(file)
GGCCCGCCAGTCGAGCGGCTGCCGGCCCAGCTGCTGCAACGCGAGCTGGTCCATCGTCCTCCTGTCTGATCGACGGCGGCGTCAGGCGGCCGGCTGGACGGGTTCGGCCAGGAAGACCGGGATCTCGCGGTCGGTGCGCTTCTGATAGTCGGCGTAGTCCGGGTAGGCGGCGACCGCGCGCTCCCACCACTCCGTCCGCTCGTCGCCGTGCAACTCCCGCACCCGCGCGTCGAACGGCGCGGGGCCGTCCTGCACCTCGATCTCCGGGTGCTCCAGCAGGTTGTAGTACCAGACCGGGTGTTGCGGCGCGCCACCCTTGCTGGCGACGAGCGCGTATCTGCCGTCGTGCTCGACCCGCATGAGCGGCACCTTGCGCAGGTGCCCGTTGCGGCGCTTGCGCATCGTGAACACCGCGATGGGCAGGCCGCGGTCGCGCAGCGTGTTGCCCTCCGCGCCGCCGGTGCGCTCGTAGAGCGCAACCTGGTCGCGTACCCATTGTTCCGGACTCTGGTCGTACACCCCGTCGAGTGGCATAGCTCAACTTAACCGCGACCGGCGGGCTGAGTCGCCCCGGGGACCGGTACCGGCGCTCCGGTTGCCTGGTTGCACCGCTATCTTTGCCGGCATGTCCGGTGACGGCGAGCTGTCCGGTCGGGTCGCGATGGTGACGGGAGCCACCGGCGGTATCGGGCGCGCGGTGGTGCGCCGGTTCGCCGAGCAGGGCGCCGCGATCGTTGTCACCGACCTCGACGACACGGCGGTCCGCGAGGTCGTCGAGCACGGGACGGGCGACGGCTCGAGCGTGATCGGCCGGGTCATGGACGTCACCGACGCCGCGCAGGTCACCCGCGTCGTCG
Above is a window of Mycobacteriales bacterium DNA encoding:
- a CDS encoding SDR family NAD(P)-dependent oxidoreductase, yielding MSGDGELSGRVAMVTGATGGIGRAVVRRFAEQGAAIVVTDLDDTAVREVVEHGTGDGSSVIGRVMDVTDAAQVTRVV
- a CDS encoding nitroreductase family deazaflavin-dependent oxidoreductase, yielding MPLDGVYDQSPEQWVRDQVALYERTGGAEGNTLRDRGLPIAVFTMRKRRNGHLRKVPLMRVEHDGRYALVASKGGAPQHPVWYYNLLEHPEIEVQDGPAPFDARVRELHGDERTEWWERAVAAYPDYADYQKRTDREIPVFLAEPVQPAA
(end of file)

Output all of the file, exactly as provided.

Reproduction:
GGCCCGCCAGTCGAGCGGCTGCCGGCCCAGCTGCTGCAACGCGAGCTGGTCCATCGTCCTCCTGTCTGATCGACGGCGGCGTCAGGCGGCCGGCTGGACGGGTTCGGCCAGGAAGACCGGGATCTCGCGGTCGGTGCGCTTCTGATAGTCGGCGTAGTCCGGGTAGGCGGCGACCGCGCGCTCCCACCACTCCGTCCGCTCGTCGCCGTGCAACTCCCGCACCCGCGCGTCGAACGGCGCGGGGCCGTCCTGCACCTCGATCTCCGGGTGCTCCAGCAGGTTGTAGTACCAGACCGGGTGTTGCGGCGCGCCACCCTTGCTGGCGACGAGCGCGTATCTGCCGTCGTGCTCGACCCGCATGAGCGGCACCTTGCGCAGGTGCCCGTTGCGGCGCTTGCGCATCGTGAACACCGCGATGGGCAGGCCGCGGTCGCGCAGCGTGTTGCCCTCCGCGCCGCCGGTGCGCTCGTAGAGCGCAACCTGGTCGCGTACCCATTGTTCCGGACTCTGGTCGTACACCCCGTCGAGTGGCATAGCTCAACTTAACCGCGACCGGCGGGCTGAGTCGCCCCGGGGACCGGTACCGGCGCTCCGGTTGCCTGGTTGCACCGCTATCTTTGCCGGCATGTCCGGTGACGGCGAGCTGTCCGGTCGGGTCGCGATGGTGACGGGAGCCACCGGCGGTATCGGGCGCGCGGTGGTGCGCCGGTTCGCCGAGCAGGGCGCCGCGATCGTTGTCACCGACCTCGACGACACGGCGGTCCGCGAGGTCGTCGAGCACGGGACGGGCGACGGCTCGAGCGTGATCGGCCGGGTCATGGACGTCACCGACGCCGCGCAGGTCACCCGCGTCGTCG
Above is a window of Mycobacteriales bacterium DNA encoding:
- a CDS encoding SDR family NAD(P)-dependent oxidoreductase, yielding MSGDGELSGRVAMVTGATGGIGRAVVRRFAEQGAAIVVTDLDDTAVREVVEHGTGDGSSVIGRVMDVTDAAQVTRVV
- a CDS encoding nitroreductase family deazaflavin-dependent oxidoreductase, yielding MPLDGVYDQSPEQWVRDQVALYERTGGAEGNTLRDRGLPIAVFTMRKRRNGHLRKVPLMRVEHDGRYALVASKGGAPQHPVWYYNLLEHPEIEVQDGPAPFDARVRELHGDERTEWWERAVAAYPDYADYQKRTDREIPVFLAEPVQPAA